USC Sea Grant Urban Ocean Report


I Know What You Did Last Summer…

Ship to Shore: USC Sea Grant's Summer Science Program for High School Students

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(Photo credit: Linda Chilton)

A fog bank hangs thickly across the water. One cannot see more than few yards beyond the bow of the boat, but the captain knows where they’re going. A pelican emerges through the gray fog for a moment, circles the boat with hardly a flap of his wings, and then disappears again. Twenty fresh faces scan each other and wonder what lies ahead in the fog. And what lay ahead was a week of summer that they would never forget.

For one week each summer, USC Sea Grant hosts twenty high school students from around the country at the USC Phillip K. Wrigley Marine Science Center on Catalina Island, located 20 miles off the coast of Los Angeles. For many of these students, this is their first time near, on, and in the ocean. Through this weeklong program, students are introduced to the fields of oceanography, marine biology, and island ecology and the short and long-term effects that humans can have on these delicately balanced ecosystems. Through engagement with USC students, faculty and guest scientists, students learn about what it takes pursue a degree and eventually a career in marine science as well as the vast array of applications for such a line of study, including environmental policy, research science, education, illustration, science writing and diving safety.

After leaving Catalina, these high school students know much more than the average high school student about marine ecosystems and ocean science. One 2013 program graduate, Orly Goldberg, recently told USC Sea Grant, “My AP biology class just did a two day unit on marine ecosystems and the ocean, and my teacher was very impressed with my knowledge about the various topics discussed. She even let me present some of the things I learned in Catalina to my class.”

Students analyze sediments for soil composition and pH. (Photo credit: L. Chilton)


Like Orly, many of the summer science program graduates now have their sights set on careers in science that they never knew existed. For USC Sea Grant, which prides itself on its effectiveness in steering and supporting the next generation into careers and research in the marine and environmental sciences, this early ambition in marine science is great news.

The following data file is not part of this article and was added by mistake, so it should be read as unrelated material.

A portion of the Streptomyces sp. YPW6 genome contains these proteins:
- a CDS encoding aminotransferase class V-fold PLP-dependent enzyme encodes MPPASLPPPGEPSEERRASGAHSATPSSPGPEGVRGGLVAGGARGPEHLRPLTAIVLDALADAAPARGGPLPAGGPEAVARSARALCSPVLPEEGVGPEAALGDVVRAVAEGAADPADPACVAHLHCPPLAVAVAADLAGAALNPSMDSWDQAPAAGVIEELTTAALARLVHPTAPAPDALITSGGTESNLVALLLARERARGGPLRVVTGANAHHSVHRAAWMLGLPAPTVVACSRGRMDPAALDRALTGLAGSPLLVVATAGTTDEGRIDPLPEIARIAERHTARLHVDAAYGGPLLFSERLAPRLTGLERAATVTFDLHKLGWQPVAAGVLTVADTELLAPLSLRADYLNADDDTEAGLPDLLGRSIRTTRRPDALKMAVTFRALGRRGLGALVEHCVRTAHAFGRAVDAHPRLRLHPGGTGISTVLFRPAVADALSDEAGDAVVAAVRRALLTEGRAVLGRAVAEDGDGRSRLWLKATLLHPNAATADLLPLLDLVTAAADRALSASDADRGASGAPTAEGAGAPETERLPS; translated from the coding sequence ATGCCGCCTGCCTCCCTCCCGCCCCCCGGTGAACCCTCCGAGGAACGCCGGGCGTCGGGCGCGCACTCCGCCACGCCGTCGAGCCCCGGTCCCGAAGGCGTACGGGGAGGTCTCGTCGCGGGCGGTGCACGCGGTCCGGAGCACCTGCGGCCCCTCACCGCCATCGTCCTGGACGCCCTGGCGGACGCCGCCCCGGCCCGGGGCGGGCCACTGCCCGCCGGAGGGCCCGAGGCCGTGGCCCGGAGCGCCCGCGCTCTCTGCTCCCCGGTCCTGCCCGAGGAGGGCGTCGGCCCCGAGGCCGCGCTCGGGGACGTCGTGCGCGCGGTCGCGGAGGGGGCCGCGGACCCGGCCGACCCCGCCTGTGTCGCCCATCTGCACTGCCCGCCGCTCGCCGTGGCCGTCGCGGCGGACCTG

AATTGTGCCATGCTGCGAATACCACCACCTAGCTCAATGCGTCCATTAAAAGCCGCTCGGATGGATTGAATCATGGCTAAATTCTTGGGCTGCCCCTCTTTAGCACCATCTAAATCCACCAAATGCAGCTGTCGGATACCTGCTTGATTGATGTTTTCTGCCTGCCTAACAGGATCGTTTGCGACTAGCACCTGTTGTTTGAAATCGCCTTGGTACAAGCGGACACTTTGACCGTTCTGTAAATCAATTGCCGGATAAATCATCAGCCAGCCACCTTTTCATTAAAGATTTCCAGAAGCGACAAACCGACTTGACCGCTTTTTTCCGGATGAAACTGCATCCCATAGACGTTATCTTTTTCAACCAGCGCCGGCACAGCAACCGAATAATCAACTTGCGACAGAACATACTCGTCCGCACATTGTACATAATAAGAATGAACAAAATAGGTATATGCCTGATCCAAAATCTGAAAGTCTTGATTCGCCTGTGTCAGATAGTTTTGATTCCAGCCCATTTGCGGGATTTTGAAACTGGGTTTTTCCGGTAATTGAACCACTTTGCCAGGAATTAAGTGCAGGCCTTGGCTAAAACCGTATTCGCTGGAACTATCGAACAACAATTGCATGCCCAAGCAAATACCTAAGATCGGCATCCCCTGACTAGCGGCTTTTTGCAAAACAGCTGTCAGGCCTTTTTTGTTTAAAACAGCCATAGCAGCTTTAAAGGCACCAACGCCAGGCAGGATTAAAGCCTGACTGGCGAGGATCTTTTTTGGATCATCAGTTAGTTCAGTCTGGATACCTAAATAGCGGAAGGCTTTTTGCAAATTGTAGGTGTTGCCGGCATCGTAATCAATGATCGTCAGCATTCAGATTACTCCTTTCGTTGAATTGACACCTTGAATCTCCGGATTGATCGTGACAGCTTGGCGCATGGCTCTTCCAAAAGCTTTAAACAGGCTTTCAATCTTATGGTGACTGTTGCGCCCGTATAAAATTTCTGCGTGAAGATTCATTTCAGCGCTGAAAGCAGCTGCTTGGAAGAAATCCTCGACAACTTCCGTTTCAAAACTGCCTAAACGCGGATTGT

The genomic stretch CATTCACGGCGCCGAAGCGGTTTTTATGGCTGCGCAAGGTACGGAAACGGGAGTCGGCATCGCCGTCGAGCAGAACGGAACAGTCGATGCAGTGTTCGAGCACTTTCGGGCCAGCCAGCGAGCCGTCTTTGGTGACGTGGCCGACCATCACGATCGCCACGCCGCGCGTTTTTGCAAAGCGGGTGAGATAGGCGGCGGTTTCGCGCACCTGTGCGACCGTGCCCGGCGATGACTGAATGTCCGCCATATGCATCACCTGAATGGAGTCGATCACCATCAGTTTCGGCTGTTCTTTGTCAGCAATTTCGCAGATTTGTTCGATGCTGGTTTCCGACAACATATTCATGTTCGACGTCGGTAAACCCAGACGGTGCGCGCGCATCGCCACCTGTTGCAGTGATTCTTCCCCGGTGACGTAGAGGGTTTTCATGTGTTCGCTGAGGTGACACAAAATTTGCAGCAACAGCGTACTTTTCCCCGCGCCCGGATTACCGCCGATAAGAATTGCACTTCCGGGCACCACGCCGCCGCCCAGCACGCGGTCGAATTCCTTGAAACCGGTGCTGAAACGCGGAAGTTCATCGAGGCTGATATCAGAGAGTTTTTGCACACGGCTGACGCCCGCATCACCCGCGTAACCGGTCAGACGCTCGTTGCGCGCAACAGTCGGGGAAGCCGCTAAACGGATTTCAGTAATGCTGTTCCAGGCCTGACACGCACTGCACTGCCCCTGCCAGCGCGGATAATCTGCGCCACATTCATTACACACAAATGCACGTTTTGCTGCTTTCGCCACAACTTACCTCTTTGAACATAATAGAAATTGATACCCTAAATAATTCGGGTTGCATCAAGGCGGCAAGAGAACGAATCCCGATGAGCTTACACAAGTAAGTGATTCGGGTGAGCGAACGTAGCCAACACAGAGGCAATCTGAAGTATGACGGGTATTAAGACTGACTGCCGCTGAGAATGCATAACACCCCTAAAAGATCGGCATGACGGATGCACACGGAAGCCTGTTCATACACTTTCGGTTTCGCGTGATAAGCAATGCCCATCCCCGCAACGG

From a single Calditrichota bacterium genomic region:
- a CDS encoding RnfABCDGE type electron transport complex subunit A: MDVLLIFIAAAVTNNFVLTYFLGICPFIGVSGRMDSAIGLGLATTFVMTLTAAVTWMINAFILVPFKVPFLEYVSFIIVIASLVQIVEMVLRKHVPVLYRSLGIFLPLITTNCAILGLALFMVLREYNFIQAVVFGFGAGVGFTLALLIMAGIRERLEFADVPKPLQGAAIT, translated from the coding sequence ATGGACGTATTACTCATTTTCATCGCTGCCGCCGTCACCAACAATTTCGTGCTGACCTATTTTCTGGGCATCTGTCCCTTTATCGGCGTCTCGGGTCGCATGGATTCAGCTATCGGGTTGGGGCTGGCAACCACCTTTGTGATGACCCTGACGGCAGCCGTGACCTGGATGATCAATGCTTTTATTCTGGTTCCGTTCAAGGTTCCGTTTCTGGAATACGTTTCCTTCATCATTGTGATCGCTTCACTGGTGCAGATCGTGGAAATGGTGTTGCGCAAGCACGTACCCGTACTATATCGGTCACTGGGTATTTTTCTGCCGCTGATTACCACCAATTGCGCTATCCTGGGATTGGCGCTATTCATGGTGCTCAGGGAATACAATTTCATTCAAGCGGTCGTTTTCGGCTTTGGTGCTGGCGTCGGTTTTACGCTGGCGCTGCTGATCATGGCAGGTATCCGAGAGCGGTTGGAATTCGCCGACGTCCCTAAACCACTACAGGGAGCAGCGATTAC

More importantly, though, all the graduates of the summer science program gain a love and perspective about the ocean that will stay with them forever, regardless of where their educational or career paths may lead. While interviewing past program graduates about their experience on Catalina, USC Sea Grant staff repeatedly hear the same phrases: I now understand how everything on earth is connected to the ocean…I now understand how my actions on land can affect the ocean…without a healthy ocean, life on earth would not be the same…I can’t believe how diverse and beautiful the ocean is. Books, white boards, and lectures would be hard-pressed to impart these truths with such a degree of success.

Program graduate Victoria Zeleya, who is now a senior at the Animo Leadership High School in Inglewood, CA, says that she felt obliged to share everything she learned on Catalina with others in her community who had never had such educational opportunities and knew very little about the ocean, despite living a couple miles from the beach. “I knew that I wanted to give back to my community and apply everything I had learned from the program to the real world,” said Victoria, “whether it was about science, friendship, or the importance of trying different things.”

Ultimately, this is the best news for USC Sea Grant and for the ocean. Not everyone will pursue careers in marine science, but everyone is a citizen of the earth and is affected by the health of the ocean. Once someone falls in love with the ocean, that will change the way they behave and the decisions they make for the rest of their lives.